More than 100 people are dying each year in Australia from codeine overdoses – the equivalent of two deaths per week – and now a new study shows most Australians support upscheduling of the drug.
Codeine – sold as Nurofen Plus, Panadeine Forte, Mersyndol and Codral – has remained available over-the-counter in Australia despite access to the drug requiring a prescription in 26 countries around the world.
A study commissioned by Painaustralia found 52 percent of people support codeine becoming prescription-only. The poll, conducted by Essential Research, found that only 13 percent of people surveyed were strongly opposed to the move.
Codeine is due to be rescheduled by the Therapeutic Goods Administration (TGA) next year – meaning access to the drug will require a prescription from 1 February 2018.
Key medical, hospital pharmacy, health and consumer groups have backed the TGA decision in the interest of public safety, calling for national reform.
Painaustralia is now working with key partner groups to educate consumers about the change and about other effective ways to manage chronic pain.
As Painaustralia CEO Carol Bennett pointed out to MJA InSight, once people understand the reasons behind the TGA’s decision, they are more likely to support the change.
Welcoming the move is 42 year-old Alena Edwards, whose overuse of over-the-counter Panadeine Forte over several years to help her manage a lower back pain condition ended up in a potentially fatal overdose. Able to free herself from the addiction with the help of trained professionals, Alena is now managing her pain with walking, physiotherapy and low-dose GP-managed pain relief, and wants to let people that codeine addiction can happen to anyone.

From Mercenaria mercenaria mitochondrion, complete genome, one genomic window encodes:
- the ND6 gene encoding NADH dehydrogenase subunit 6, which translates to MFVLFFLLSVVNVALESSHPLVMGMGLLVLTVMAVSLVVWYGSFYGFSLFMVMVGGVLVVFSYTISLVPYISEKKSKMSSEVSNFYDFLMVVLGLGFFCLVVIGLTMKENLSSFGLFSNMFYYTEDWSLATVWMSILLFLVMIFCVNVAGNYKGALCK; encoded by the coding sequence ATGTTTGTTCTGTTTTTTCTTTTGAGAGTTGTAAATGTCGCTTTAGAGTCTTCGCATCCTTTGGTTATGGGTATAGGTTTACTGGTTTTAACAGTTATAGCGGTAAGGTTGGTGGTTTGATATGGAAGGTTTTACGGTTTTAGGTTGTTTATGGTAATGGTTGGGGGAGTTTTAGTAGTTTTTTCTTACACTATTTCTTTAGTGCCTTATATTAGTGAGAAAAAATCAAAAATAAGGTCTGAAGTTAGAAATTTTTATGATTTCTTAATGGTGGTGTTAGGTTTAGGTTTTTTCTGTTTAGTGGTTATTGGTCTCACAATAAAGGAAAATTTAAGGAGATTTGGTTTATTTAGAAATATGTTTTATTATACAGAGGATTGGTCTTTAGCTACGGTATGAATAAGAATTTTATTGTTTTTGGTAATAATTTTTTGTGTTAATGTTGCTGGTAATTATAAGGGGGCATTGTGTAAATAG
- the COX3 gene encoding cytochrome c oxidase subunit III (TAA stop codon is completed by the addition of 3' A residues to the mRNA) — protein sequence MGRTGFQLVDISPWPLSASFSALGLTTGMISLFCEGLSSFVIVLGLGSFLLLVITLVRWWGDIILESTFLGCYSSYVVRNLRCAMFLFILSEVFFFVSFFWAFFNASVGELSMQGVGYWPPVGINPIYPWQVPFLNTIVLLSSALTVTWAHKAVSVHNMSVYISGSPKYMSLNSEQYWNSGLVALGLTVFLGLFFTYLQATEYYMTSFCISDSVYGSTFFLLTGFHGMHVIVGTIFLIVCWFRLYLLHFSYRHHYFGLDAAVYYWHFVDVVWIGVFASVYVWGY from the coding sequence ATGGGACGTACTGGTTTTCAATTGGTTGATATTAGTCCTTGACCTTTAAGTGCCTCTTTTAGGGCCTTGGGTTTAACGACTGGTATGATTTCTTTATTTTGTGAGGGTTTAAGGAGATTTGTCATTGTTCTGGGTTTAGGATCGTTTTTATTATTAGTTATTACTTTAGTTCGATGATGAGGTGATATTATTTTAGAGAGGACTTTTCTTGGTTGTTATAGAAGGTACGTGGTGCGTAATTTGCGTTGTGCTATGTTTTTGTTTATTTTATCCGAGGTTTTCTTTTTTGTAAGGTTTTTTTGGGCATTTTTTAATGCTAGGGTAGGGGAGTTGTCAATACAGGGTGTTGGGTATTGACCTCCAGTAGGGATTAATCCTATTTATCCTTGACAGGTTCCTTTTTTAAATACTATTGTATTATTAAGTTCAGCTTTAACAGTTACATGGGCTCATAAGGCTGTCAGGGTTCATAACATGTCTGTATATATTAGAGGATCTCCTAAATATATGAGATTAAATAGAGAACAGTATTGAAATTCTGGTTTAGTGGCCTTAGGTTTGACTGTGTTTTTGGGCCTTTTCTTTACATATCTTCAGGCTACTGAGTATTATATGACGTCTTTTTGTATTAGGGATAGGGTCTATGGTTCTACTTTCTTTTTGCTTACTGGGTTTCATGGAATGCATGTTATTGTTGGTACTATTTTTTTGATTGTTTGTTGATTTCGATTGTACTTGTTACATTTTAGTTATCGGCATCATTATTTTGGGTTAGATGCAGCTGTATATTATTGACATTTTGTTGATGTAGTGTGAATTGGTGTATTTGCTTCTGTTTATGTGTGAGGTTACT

“More than one in three codeine-related deaths involve someone with chronic pain, but many are not aware of the risks,” said Ms Bennett.
Painaustralia’s work is being informed by organisations including: the Royal Australasian College of Physicians, the Royal Australian College of General Practitioners, the Society of Hospital Pharmacists of Australia, Rural Doctors Association of Australia, Consumers Health Forum of Australia, ScriptWise and our members the Australian Pain Society and the Faculty of Pain Medicine of the Australian and New Zealand College of Anaesthetists.
Countries where codeine requires a prescription include the United States, United Kingdom, Japan, Germany, France, Italy, Spain, Sweden, Austria, Belgium, Hong Kong, Iceland, India, the Maldives, Romania, Russia, the United Arab Emirates, Croatia, Czech Republic, Finland, Greece, Hungary, Luxembourg, Netherlands, Portugal and Slovakia. Canada and New Zealand are also looking to restrict the drug.